THE OTTOMAN EMPIRE IN THE LATE 18TH AND EARLY 19TH CENTURY
A Vast Empire
In the late 18th century, the Ottoman Empire was a vast expanse covering three million square kilometres, from the Danube and the shores of Africa to the Arabian Peninsula and present-day Iraq. Irrespective of variations from place to place, the population of 25 to 30 million was relatively limited compared to other, smaller-sized European states. Perennial problems such as wars, harvest failures and epidemics prevented the empire from following the upward trend recorded in the rest of Europe over the same period. The population, almost 85% of which lived in rural areas, consisted of a whole host of cultural and religious groups. Population distribution in the imperial capital of Constantinople was a case in point: only half of its 600,000 residents were Muslims. Of the remainder, 200,000 were termed Greeks and 80,000 Armenians, while 3,000 hailed from western countries.
Economy and Administration
The bulk of economic activity in the Ottoman Empire was based on farming, and secondly on small industry and other production. On account of the empire’s vast expanse, it is hard to gain a clear overall picture of how well-developed trade was. A large part of commercial activity concerned exchanges within the empire, though external trade was equally important. The main source of fiscal revenue was in taxes on agricultural output, which in the 18th century was collected by lifelong lease to private tax farmers (malikiane). Within the terms of broader changes in the second half of the same century, a new class known as the Ayan or Ayanides (notables) emerged on the scene. They undertook to administer several sub-provinces, performing the key functions of tax collection and raising an army. That being said, some of their number, such as Ali Pasha of Ioannina, gradually accumulated sufficient wealth and power to turn against the central authority, going as far as to wage war against it.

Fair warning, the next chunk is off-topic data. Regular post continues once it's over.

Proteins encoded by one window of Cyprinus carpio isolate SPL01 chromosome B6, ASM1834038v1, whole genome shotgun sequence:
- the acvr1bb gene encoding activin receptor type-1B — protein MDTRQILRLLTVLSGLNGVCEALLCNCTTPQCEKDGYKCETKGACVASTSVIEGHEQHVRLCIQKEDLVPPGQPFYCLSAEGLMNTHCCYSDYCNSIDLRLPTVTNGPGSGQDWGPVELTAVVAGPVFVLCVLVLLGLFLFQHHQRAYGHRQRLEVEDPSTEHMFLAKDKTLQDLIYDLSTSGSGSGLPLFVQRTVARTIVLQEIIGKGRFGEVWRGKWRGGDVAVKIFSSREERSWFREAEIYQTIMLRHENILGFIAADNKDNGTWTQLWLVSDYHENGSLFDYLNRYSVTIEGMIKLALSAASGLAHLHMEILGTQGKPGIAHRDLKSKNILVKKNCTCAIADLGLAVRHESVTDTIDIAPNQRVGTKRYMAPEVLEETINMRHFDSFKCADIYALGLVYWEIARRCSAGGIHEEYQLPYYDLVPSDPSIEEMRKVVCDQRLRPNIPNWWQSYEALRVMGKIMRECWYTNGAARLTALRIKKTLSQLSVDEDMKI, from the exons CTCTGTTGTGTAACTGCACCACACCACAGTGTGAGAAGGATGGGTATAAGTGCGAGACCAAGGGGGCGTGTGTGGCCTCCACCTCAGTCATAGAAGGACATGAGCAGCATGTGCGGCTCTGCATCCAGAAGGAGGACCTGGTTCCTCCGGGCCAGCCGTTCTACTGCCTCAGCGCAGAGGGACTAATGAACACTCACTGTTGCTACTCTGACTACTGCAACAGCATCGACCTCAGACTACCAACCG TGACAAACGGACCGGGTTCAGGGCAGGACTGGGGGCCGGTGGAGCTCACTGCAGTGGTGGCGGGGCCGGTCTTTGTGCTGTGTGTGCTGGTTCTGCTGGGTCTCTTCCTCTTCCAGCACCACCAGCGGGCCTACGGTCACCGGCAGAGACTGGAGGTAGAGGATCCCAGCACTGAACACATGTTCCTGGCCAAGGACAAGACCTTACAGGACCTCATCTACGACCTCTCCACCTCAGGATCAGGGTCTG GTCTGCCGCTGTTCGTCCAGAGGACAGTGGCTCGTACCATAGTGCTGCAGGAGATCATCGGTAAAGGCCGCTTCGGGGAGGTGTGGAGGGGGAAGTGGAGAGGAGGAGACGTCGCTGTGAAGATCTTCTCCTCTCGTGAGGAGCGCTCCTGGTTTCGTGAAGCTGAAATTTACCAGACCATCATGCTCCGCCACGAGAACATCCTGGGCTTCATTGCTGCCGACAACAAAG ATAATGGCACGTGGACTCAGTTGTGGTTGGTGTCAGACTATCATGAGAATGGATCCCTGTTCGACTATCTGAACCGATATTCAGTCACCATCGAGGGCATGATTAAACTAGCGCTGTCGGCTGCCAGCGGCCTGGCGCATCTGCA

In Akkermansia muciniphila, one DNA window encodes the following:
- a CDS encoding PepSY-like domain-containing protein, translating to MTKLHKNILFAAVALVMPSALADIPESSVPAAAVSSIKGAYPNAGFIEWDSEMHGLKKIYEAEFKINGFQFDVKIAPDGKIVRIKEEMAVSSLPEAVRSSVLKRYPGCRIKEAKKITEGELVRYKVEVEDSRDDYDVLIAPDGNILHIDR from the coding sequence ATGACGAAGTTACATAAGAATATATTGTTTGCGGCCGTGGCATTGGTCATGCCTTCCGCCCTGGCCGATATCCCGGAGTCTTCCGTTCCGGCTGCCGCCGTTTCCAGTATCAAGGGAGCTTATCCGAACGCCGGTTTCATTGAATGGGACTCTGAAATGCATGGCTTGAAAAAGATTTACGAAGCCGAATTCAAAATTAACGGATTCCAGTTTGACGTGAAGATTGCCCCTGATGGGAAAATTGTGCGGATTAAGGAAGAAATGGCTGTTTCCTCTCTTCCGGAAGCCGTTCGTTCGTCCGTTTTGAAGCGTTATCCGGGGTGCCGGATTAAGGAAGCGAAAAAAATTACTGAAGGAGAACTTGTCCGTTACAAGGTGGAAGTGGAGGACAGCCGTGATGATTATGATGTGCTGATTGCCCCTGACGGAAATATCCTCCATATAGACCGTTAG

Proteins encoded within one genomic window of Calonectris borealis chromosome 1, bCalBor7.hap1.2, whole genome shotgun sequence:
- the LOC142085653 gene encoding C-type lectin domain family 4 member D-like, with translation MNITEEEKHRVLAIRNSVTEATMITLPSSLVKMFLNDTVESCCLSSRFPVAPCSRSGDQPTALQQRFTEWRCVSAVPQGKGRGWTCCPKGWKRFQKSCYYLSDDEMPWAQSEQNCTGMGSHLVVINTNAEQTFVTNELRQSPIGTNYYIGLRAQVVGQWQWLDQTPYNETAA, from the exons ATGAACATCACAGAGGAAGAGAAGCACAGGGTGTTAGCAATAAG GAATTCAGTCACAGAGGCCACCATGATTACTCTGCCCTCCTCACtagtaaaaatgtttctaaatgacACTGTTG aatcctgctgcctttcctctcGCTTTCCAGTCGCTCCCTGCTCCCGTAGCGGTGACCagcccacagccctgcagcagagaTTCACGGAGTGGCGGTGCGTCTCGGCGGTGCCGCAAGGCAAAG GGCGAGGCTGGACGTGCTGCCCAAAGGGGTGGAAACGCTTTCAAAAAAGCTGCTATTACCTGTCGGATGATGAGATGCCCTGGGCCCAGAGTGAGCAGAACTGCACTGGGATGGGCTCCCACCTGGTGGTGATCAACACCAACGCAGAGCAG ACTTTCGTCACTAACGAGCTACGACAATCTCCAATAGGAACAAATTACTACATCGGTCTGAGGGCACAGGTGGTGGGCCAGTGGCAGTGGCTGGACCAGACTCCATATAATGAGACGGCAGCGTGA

Reform Efforts and Internal Conflicts
In the second half of the 18th century, the Ottoman Empire was not in a position to keep pace with the broader changes being carried out in Europe with regard to administration, the economy and military organisation. This weakness was brought to the fore by successive defeats in the sixth (1768-1774) and seventh (1787-1792) Ottoman-Russian wars, pointing to the need for urgent reforms. Sultan Selim III (1789-1807) initially attempted to press ahead with reorganising the administration, provoking a backlash from constituent groups, which, with the Janissaries at their forefront, toppled him in 1807. In signing the Bill of Alliance (Sened-iIttifak), the Ayans offered their conditional support to the new Sultan, Mahmut II, but he too was forced to backtrack on his first efforts at reform. Gradually, however, he did manage to impose his will, coming into conflict with the Ayans and abolishing the Janissary corps in 1826.
Under the Sway of European Developments
As part of his policy, Selim III strengthened relations with the European kingdoms, hiring French officers and establishing embassies in various capitals. The French Revolution was initially viewed in a positive light, as the hitherto traditional rivals of the Ottoman Empire focused on the war against the French Republic. This stance altered after the Ionian Islands were ceded to France in 1797, and chiefly after the fall of Egypt in 1798. Yet even the upper classes gradually came to accept some of the new ideas and approaches. All the same, concepts such as liberalism, parliamentary government or patriotism were not to gain particularly widespread currency until the mid-19th century. By contrast, greater interest in them was shown by constituent groups within the Empire, chiefly among the Orthodox Christian merchants of the Balkans. Their contact with the modern networks in Europe paved the way both for the Serbian uprisings in 1804 and 1813 and for the Greek Revolution of 1821.